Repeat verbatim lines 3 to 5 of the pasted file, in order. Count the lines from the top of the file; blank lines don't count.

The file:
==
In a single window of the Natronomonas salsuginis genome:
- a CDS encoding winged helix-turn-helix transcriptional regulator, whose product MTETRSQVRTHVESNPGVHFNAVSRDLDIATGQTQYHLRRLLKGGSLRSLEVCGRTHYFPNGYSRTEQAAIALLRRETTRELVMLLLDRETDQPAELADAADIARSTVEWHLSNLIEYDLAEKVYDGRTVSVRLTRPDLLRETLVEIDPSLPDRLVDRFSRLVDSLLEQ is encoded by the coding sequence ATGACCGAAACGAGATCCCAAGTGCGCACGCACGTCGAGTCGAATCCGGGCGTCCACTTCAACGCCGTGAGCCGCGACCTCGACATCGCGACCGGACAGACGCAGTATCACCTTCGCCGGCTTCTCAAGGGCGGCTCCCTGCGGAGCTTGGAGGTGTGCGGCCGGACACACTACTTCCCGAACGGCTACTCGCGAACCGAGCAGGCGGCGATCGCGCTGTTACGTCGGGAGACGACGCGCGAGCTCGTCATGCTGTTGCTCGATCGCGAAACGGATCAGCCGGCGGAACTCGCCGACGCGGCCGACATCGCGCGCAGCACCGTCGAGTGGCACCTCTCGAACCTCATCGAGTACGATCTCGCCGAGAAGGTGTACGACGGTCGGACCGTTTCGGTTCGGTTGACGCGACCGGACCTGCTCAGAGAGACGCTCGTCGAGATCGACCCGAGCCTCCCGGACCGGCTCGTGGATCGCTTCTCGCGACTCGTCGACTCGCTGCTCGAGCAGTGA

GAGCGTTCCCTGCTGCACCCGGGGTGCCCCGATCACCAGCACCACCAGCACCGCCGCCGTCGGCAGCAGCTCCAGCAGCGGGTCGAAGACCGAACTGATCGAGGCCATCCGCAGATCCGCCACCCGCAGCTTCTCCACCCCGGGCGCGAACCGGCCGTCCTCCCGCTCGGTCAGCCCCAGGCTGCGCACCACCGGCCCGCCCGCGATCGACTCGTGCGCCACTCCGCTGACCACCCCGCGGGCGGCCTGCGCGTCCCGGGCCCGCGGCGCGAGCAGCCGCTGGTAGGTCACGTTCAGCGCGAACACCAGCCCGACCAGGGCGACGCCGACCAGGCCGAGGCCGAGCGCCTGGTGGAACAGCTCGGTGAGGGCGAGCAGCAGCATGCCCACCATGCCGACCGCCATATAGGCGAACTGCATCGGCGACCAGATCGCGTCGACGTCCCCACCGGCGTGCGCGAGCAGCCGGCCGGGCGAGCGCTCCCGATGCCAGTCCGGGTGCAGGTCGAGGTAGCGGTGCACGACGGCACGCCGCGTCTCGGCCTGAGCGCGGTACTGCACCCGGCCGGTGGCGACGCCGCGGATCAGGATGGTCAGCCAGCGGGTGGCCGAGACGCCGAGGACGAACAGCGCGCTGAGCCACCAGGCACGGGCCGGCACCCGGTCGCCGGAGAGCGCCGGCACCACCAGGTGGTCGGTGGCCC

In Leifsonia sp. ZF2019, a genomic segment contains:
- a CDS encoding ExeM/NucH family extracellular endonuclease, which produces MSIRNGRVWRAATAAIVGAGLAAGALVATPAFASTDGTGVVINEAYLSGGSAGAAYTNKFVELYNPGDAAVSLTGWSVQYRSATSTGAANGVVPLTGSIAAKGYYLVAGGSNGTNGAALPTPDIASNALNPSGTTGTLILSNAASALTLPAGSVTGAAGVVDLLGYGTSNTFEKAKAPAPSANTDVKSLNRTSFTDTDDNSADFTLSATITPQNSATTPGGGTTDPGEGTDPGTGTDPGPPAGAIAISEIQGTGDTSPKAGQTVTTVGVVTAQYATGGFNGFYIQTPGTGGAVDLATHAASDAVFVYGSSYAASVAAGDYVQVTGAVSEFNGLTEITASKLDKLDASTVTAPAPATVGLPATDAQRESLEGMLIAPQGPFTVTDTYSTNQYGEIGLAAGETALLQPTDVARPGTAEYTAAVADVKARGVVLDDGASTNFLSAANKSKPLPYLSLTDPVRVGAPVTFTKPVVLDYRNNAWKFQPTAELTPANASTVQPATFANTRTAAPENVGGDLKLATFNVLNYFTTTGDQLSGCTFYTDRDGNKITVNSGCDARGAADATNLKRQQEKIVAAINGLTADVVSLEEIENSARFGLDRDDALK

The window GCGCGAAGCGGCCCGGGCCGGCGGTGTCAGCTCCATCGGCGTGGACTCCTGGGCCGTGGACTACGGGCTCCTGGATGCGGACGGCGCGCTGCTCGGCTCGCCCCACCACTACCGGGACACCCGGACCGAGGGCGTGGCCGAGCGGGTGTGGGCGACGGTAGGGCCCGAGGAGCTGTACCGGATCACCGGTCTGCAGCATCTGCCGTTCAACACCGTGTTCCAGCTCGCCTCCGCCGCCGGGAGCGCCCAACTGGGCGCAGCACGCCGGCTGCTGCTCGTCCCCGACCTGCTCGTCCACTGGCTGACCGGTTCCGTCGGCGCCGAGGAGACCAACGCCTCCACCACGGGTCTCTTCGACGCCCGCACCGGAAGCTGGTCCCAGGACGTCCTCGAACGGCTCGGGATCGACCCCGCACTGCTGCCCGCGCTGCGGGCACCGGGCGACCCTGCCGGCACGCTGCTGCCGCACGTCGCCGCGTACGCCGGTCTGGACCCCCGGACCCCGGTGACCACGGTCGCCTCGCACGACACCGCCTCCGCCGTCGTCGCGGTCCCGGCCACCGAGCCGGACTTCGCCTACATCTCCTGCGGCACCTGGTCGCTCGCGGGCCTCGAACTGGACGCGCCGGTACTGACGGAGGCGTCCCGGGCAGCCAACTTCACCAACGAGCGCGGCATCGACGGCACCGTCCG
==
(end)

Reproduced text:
GAGCGTTCCCTGCTGCACCCGGGGTGCCCCGATCACCAGCACCACCAGCACCGCCGCCGTCGGCAGCAGCTCCAGCAGCGGGTCGAAGACCGAACTGATCGAGGCCATCCGCAGATCCGCCACCCGCAGCTTCTCCACCCCGGGCGCGAACCGGCCGTCCTCCCGCTCGGTCAGCCCCAGGCTGCGCACCACCGGCCCGCCCGCGATCGACTCGTGCGCCACTCCGCTGACCACCCCGCGGGCGGCCTGCGCGTCCCGGGCCCGCGGCGCGAGCAGCCGCTGGTAGGTCACGTTCAGCGCGAACACCAGCCCGACCAGGGCGACGCCGACCAGGCCGAGGCCGAGCGCCTGGTGGAACAGCTCGGTGAGGGCGAGCAGCAGCATGCCCACCATGCCGACCGCCATATAGGCGAACTGCATCGGCGACCAGATCGCGTCGACGTCCCCACCGGCGTGCGCGAGCAGCCGGCCGGGCGAGCGCTCCCGATGCCAGTCCGGGTGCAGGTCGAGGTAGCGGTGCACGACGGCACGCCGCGTCTCGGCCTGAGCGCGGTACTGCACCCGGCCGGTGGCGACGCCGCGGATCAGGATGGTCAGCCAGCGGGTGGCCGAGACGCCGAGGACGAACAGCGCGCTGAGCCACCAGGCACGGGCCGGCACCCGGTCGCCGGAGAGCGCCGGCACCACCAGGTGGTCGGTGGCCC

In Leifsonia sp. ZF2019, a genomic segment contains:
- a CDS encoding ExeM/NucH family extracellular endonuclease, which produces MSIRNGRVWRAATAAIVGAGLAAGALVATPAFASTDGTGVVINEAYLSGGSAGAAYTNKFVELYNPGDAAVSLTGWSVQYRSATSTGAANGVVPLTGSIAAKGYYLVAGGSNGTNGAALPTPDIASNALNPSGTTGTLILSNAASALTLPAGSVTGAAGVVDLLGYGTSNTFEKAKAPAPSANTDVKSLNRTSFTDTDDNSADFTLSATITPQNSATTPGGGTTDPGEGTDPGTGTDPGPPAGAIAISEIQGTGDTSPKAGQTVTTVGVVTAQYATGGFNGFYIQTPGTGGAVDLATHAASDAVFVYGSSYAASVAAGDYVQVTGAVSEFNGLTEITASKLDKLDASTVTAPAPATVGLPATDAQRESLEGMLIAPQGPFTVTDTYSTNQYGEIGLAAGETALLQPTDVARPGTAEYTAAVADVKARGVVLDDGASTNFLSAANKSKPLPYLSLTDPVRVGAPVTFTKPVVLDYRNNAWKFQPTAELTPANASTVQPATFANTRTAAPENVGGDLKLATFNVLNYFTTTGDQLSGCTFYTDRDGNKITVNSGCDARGAADATNLKRQQEKIVAAINGLTADVVSLEEIENSARFGLDRDDALK